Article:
Thursday, September 12, 2013

The Easiest Way to Plan on a Budget

I’ve been reading lots and lots of advice on how to plan a wedding on a budget. Some of this advice has been excellent, some of it has been awful, and most of it has contradicted other advice I’ve read. So here it is, my practical advice for planning your wedding on a budget in only two steps:

Step One: Decide What Kind of Hostess Do You Want to Be (a.k.a. budget advice to ignore)

It’s YOUR day, but by inviting people to your wedding, you are accepting the responsibility of making sure your guests enjoy themselves. This is really important to me for a few reasons. Not only do I pride myself on being a good hostess, but I also know the (well-earned and prolonged) trash talk that follows a wedding thrown by someone who disregards their guests.

On many of these “ways to save money” lists I’ve seen, there are a few glaring culprits that show up repeatedly. A lot of this is regional and even family-specific, but in my area, these cost cutters will annoy the heck out of everyone you know.

1.       Cash bar. While I know in some areas it’s completely normal, fundamentally, I believe that if you invite people to an event where they bring you a gift, it’s inappropriate to ask them to buy their own drink. You can still save money here, but do it nicely. If you and your fiancé aren’t drinkers, don’t offer alcohol. If you’re trying to control cost, offer just beer and wine.  If you want to limit the drinking, try a champagne fountain and sodas.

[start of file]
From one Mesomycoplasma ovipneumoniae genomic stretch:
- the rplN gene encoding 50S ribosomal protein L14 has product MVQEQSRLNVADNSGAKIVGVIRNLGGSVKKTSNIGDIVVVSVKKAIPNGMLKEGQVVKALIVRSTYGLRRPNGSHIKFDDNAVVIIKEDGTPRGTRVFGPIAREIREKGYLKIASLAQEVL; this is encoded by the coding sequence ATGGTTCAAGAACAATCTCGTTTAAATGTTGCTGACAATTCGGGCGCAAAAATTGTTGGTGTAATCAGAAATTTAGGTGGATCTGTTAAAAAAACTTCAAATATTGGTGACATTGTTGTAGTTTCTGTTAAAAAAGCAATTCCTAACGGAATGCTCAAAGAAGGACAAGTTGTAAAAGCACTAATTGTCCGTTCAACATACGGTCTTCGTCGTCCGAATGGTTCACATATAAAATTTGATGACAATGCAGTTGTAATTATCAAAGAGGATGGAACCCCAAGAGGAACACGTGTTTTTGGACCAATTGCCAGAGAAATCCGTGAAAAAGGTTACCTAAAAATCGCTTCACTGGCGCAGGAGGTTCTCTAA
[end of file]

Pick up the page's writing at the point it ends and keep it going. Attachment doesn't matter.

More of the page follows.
2.       Potluck. As above, people bring gifts to weddings. Throw a potluck and you’re asking not only for a gift, but also for them to feed themselves… and other people!

3.       Dessert receptions. In my 20’s, I would have been all over this. In my 30’s not so much. Even if you are throwing a mid- afternoon wedding and don’t want a full meal, you should serve sweet and savory snacks.

Decide what’s Important to You

This is where you can get whiplash the advice: “programs are a waste, don’t do them!” and then the next site is “programs are a lovely way to tie together your theme.” So here is what I suggest:

Beyond being a good hostess, make a list of what will make you happiest.

Having a list will help you prioritize (because it can quickly become the case that EVERYTHING is critical if you don’t). Make a list of all of the elements of your wedding, and then rank them in order of what you care about most. Look at your budget and figure out if you’re out of whack. If programs are at the bottom of your list, cut them. If they are at the top, dip those suckers in gold.

I am atypical in that the photos and flowers are not very important to me, but serving an incredible meal is. So, I have a friend taking pictures for me, which saves over $1,300. My sister and I are going DIY the flowers, saving about $1,000. So $2,300 divided among about 90 guests upped my per person budget by $25 and let us select a nicer caterer. 

Maybe this is helpful, maybe not. All in all, just my two cents for what it’s worth!

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